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Multi-level governance and the application of the partnership principle in times of economic crisis in Greece

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  • Anastassios Chardas
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    Abstract

    The purpose of this article is to assess to what extent the European Union Regional Policy (EURP) has altered the patterns of participation by the sub-national actors in the implementation of the policy in Greece. It does that through the deployment of the theoretical frameworks of Multi-level Governance (MLG) and the application of the principle of partnership. The principle of partnership has been an integral aspect of the regulatory framework governing the EURP and has remained so after all the reforms of the Structural Funds. The aim of the principle is to promote bottom-up democratic participation in the areas where the EURP programmes are implemented hence provide opportunities for more active involvement on behalf of the sub-national authorities. In this way centralised patterns of policy making can be challenged towards the direction of participation closer to those envisaged by MLG. These processes however are mediated through domestic policy practices which in the case of Greece have been highly centralised and have remained so despite the EURP intervention. The evidence presented about the third programming period indicates that there has hardly been any turn towards MLG whilst the principle of partnership was only applied in a superficial way. An early assessment regarding these patterns about the current programming period indicates similar processes in action. These issues are particularly pertinent in light of the ‘Kalikratis’ plan that has followed the ‘Kapodistrias’ plan in modernising the sub-national authorities as well as the fiscal crisis that has engulfed Greece since 2009. It remains to be seen whether the combination of these forces can lead to anything other than the rescaling of governance in the direction of less spending and diminished capacities for the sub-national authorities or the substantive reorganisation of the regional and local authorities hence their improvement in terms of participation in the EURP programmes. The conclusion is that for this to happen, there is a need for the domestic reforms that relate with the decentralisation of administrative and fiscal competences to be strengthened and properly implemented so as to countenance the negative impact of the austerity measures imposed after the fiscal crisis of 2009.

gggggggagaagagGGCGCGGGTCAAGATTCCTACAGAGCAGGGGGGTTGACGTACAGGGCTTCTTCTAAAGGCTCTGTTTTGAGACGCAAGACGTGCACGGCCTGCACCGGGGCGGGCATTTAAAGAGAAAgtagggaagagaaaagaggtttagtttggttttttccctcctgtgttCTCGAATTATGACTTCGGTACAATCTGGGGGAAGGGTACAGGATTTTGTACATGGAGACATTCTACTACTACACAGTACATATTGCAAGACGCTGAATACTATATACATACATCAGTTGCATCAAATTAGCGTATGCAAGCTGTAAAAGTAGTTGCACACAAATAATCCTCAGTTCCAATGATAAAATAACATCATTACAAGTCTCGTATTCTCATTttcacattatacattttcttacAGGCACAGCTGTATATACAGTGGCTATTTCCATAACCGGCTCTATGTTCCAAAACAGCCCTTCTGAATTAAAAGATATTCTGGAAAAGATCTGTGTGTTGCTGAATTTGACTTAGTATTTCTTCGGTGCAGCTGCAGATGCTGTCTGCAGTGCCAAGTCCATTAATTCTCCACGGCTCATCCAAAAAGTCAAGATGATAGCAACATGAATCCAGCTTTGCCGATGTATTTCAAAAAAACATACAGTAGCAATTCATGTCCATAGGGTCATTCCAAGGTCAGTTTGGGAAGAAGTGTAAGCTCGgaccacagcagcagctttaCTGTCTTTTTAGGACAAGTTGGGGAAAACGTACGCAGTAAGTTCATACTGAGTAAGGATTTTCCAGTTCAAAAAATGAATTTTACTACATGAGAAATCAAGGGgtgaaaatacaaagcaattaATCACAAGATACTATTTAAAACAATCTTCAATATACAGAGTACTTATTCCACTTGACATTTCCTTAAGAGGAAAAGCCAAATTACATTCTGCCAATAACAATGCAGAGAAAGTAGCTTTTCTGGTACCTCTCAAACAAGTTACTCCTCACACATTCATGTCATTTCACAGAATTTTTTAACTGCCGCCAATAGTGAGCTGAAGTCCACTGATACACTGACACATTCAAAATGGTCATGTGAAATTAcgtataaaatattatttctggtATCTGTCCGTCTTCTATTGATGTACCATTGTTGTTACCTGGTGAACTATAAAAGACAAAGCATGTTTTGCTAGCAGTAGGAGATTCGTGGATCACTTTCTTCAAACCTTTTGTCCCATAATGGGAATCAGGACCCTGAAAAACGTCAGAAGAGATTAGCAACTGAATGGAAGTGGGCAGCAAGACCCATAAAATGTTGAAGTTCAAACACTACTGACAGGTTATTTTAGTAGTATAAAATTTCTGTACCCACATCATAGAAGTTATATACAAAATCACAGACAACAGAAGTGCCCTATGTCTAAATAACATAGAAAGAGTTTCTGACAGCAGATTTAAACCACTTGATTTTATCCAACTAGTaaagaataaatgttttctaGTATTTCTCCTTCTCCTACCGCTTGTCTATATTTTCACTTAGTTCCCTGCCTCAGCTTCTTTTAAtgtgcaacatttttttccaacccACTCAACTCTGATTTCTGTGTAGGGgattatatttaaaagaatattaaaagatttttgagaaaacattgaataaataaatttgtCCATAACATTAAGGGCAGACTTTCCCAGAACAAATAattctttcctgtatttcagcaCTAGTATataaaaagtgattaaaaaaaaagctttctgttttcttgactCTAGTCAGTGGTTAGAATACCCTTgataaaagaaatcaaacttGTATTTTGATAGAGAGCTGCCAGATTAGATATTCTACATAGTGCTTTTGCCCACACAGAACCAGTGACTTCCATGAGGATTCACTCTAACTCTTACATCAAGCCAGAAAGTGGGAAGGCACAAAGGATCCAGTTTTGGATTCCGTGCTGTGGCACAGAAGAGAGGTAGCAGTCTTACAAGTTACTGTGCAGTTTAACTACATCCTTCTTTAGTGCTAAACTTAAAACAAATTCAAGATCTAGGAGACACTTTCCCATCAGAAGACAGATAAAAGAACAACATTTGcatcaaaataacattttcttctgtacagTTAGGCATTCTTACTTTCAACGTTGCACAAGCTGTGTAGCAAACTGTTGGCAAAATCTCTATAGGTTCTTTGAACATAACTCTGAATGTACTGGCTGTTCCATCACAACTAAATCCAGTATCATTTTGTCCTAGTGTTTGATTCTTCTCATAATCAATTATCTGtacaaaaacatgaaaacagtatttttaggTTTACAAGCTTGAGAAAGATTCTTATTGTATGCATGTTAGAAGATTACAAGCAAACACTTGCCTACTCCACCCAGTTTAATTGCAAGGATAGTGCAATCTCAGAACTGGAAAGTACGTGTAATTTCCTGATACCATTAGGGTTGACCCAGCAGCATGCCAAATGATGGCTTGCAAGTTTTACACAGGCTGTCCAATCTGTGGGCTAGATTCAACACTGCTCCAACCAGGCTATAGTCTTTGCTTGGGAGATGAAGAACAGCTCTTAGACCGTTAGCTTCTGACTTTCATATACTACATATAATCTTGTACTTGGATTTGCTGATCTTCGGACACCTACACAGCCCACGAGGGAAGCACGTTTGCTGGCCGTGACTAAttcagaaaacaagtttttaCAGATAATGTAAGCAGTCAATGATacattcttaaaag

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    Bibliographic Info

    Paper provided by Hellenic Observatory, LSE in its series GreeSE – Hellenic Observatory Papers on Greece and Southeast Europe with number 56.

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    Date of creation: Mar 2012
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    Handle: RePEc:hel:greese:56

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    Keywords: Multi-level Governance; Partnership principle; EU Regional Policy; ‘Kalikratis’; sub-national authorities.;